#12

I agree @SPmember, I buy because I like a wine. Not because of what the visitor centre looks like. I could not justify paying €70 to do the Ruinart tour in Reims. Not when I can go to a small grower producer who doesn’t charge at all or a nominal fee which is offset against any purchases,


#13

70 euros, blimey, shows how long ago I visited the Champagne area, I wouldn’t pay that on principal.


#14

That was this summer, couldn’t believe the price. Only really wanted to go because of the romance of being the first Champagne house. Spent my money wisely elsewhere :wink:.


#15

I’d argue that English Sparkling is priced to compete with Champagne. My guess is that it’s currently effective in doing so, given the differential in production volume. I doubt Nytimber views Prosecco or Cremant as their competitor set.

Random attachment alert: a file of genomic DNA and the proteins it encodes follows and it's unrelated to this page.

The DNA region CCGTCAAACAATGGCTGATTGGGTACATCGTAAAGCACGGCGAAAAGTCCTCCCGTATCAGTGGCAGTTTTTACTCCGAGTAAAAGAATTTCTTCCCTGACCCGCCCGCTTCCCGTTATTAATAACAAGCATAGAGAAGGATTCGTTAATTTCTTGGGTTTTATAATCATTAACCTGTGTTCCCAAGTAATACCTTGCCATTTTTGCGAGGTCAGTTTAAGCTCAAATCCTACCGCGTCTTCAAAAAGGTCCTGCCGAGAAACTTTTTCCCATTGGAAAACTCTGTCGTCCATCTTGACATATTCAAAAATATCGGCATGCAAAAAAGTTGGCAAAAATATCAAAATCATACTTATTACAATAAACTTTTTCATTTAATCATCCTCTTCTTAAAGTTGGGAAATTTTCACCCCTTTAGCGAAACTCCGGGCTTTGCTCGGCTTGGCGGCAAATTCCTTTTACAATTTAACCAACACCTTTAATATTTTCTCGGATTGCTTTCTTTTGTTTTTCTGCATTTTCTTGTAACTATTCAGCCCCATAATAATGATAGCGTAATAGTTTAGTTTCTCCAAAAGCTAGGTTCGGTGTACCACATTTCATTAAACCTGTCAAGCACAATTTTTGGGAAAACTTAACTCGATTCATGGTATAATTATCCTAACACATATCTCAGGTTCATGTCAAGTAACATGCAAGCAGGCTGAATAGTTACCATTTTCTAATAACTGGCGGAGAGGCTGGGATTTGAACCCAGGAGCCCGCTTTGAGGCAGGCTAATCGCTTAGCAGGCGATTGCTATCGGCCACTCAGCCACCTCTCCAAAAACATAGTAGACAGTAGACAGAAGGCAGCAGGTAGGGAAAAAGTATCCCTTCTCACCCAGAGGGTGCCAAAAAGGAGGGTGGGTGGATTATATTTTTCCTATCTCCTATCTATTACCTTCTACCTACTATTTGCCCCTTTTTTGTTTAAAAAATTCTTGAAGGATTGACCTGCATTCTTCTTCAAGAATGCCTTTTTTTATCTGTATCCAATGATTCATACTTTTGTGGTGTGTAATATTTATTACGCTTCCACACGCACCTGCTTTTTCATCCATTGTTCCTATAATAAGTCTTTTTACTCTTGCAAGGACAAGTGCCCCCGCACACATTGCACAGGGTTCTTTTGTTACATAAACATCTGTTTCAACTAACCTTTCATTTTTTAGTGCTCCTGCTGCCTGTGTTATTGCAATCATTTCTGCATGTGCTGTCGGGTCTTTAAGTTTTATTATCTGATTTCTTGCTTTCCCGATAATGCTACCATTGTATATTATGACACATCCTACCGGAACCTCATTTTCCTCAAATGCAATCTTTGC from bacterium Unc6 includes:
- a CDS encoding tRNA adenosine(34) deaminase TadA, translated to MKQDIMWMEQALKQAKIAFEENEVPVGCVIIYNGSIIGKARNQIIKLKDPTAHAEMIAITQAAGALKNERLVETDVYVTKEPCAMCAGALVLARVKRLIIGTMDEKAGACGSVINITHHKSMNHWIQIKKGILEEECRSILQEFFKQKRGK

In fact, you can even see how the different ESW houses have started to position themselves in the market. Waitrose gives a good cross section:

Veuve Clicquot £40
Nytimber £35
Nicolas Feuillatte £20 (down from £27)
Denbies £17

Nytimber is a much better wine that Veuve Clicquot for sure thèse days. I’d probably take Nicolas Feuillatte over Denbies, but that’s just me.

As for Prosecco, just last week I refused to drink a second glass which was free because the first glass wasn’t nice. The drink has devalued itself in price and quality as it attracts those who want something sweet (but don’t say it’s sweet), fizzy and alcoholic which can be drunk by the bucketful. There are of course exceptions, but even those are a different drink to mid range ESW and Champagnes.